Misrepresentation

Buyer BewareBuccilli v Pillitteri 2012 ONSC 6624, is a misrepresentation case.

It involved a family estate dispute after a tragic death where all the parties had a one third interest in a family business. After the deceased’s death, his surviving widow, on the advice of her brothers-in-law, signed transfers of all her interest in the deceased estate, including the interest in the family business and real property, to one of the defendants in trust, in exchange for receiving a condominium. Eventually the widow brought court action to set aside the transfer agreement, and the action was allowed on the grounds of undue influence, and other reasons including MISREPRESENTATION. In a nutshell, the court found that there was an inequality of positions of the parties, and the widow relied upon her brother-in-law’s for advice and was misrepresentented to neter into the contract.. The transfer agreement was an improvident bargain whereby the widow gave up her interest in the deceased’s estate, which was worth a very substantial amount, in exchange for a condominium worth only $610,000.Patricia also asks that the Transfer Agreement be set aside on the basis that it was induced by a misrepresentation. An agreement induced by a misrepresentation can be set aside if the representation was as to a material fact and reasonably relied on. This applies to a representation whether innocent, negligent or fraudulent. See Waddams at paras. 419-421.
It is necessary for a plaintiff to establish that the misrepresentation was a material inducement upon which the plaintiff relied. It is not necessary for a plaintiff to establish that the misrepresentation was the sole inducement for acting and it matters not if the misrepresentation was only one of several factors contributing to the plaintiffs decision. See Sidhu Estate v. Bains (1996).25B.C.L.R.(3d)41 (B.C. C.A.) at paras 35-36; Kripps v. Touche Ross & Co. (1997). 89 B.C.A.C. 288 (B.C. C.A.) at paras. 102-103; NBD Bank, Canada v. Dofasco Inc. (1999). 46 O.R. (3d) 514 (Ont. C.A.) at para 81.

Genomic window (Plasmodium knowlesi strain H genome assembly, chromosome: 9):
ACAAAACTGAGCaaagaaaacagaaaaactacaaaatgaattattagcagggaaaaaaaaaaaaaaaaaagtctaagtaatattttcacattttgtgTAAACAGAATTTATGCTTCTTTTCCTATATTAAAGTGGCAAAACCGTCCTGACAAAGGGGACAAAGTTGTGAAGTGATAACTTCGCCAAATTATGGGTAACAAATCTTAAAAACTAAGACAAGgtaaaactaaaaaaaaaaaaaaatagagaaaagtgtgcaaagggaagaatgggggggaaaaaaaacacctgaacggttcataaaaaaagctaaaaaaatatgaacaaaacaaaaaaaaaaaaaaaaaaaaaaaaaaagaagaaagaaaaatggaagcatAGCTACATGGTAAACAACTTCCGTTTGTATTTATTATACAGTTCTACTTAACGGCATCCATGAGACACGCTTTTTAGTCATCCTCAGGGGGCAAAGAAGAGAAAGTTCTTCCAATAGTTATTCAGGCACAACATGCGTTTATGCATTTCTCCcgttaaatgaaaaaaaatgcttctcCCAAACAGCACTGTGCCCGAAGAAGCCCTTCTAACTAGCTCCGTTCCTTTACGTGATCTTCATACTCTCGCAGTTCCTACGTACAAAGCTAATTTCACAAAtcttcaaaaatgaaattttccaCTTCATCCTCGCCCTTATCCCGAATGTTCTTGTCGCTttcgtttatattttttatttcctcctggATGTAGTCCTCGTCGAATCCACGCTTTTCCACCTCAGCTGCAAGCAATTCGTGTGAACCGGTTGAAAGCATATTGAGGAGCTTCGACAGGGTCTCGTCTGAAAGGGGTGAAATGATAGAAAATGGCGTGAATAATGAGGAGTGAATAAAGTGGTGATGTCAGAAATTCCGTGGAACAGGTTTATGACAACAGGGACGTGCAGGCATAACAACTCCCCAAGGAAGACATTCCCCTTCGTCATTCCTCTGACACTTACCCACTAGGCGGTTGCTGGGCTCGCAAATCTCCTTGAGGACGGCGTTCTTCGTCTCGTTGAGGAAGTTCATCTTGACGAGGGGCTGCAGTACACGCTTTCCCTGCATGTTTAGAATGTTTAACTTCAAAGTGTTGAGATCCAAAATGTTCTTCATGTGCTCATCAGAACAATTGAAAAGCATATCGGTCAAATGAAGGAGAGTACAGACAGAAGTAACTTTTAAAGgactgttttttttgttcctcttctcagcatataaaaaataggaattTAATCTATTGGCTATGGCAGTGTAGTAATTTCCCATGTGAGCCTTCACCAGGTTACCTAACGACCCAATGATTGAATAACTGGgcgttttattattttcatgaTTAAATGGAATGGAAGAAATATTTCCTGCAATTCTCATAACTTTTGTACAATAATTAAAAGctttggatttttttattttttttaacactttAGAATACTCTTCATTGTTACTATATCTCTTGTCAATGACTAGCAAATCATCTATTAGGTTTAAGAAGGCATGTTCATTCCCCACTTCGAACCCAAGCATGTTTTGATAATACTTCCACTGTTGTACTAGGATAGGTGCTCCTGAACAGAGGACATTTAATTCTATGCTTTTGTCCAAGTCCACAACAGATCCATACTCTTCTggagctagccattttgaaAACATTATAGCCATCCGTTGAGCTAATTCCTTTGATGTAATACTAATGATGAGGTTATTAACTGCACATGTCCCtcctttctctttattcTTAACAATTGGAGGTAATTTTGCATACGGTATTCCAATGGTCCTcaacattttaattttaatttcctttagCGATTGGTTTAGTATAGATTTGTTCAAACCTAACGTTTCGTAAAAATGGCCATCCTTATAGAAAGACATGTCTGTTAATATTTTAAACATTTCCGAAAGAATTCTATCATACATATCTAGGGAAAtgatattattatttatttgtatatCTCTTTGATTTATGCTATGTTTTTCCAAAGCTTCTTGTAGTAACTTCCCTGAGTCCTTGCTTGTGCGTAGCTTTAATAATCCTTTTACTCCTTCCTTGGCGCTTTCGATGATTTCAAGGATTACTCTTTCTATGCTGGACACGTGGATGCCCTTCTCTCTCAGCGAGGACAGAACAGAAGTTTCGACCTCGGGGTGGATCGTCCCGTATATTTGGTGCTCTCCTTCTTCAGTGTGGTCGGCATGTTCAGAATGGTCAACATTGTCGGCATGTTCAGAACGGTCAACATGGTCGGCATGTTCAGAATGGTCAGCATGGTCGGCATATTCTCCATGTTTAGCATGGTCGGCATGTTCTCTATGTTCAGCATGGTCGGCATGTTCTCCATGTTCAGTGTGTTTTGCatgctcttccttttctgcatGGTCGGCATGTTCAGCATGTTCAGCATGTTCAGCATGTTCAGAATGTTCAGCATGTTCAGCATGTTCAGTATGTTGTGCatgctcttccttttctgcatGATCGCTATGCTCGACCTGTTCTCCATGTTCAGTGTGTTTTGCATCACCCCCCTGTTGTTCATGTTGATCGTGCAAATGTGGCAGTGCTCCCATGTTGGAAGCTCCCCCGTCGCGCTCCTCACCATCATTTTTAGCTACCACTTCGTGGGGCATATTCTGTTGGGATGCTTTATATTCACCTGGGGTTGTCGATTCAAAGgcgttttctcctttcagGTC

175 In Sidhu Estate, supra, Finch J. A. (as he then was) quoted with approval from Fleming, The Law of Torts, 7th ed.
(Sydney: Law Book, 1987), which stated at 604

At the same time, a defendant cannot excuse himself by proving that his misrepresentation was not the sole inducing cause, because it might have been precisely what tipped the scales…

 

2012 CarswellOnt 15064, 2012 ONSC 6624, 84 E.T.R. (3d) 208,225 A.C.W.S. (3d) 115

and from Barton v. Armstrong (1973). T19761 A.C. 104 (New South Wales P.C.) in which Lord Cross, who wrote for the majority, in part stated at 118

If on the other hand Barton relied on the misrepresentation Armstrong could not have defeated his claim to relief by showing that there were other more weighty causes which contributed to his decision to execute the deed, for in this field the court does not allow an examination into the relative importance of contributory causes.

[Emphasis Finch J.A.’s]

In this case, I have found that before Patricia signed the Transfer Agreement, Christina told Patricia that she would hold the shares of CDC and Birchland in trust for Patricia. This was a representation of a present fact, i.e. she intended to hold the shares in trust for Patricia. However, Christina was quite clear in her evidence that from the time of the Transfer Agreement, she intended to transfer Patricia’s shares in CDC and Birchland to Ron Venture and Pat Pillitteri. This was a misrepresentation of fact.
Reliance can be inferred from all of the circumstances and it is not necessary for Patricia to have testified that she relied on the representation of Christina. See NBD Bank, Canada v. Dofasco Inc. (1999). 46 O.R. (3d) 514 (Ont. C.A.) at para 81. However, Patricia did testify that she relied on the representation of Christina, and I accept that. In any event, in my view it is an obvious inference from the evidence of Patricia that it was a material inducement to her signing the Transfer Agreement that Christina told her that she would hold the shares of CDC and Birchland in trust for her. Patricia testified that she did not think that she would have signed the Transfer Agreement had she known that Christina intended on transferring the shares to Ron Venture and Pat Pillitteri, and while that is not the issue, the issue being if she relied on what she was told rather than if she would have relied on the statement if told something else, I accept her evidence. It would have been completely different from what she had been told and what she relied on.

Trevor Todd

Trevor Todd is one of the province’s most esteemed estate litigation lawyers. He has spent more than 40 years helping the disinherited contest wills and transfers – and win. From his Kerrisdale office, which looks more like an eclectic art gallery than a lawyer’s office, Trevor empowers claimants and restores dignity to families across BC. He is a mentor to young entrepreneurs and an art buff who supports starving artists the world over. He has an eye for talent and a heart for giving back.

More Posts - Website - Google Plus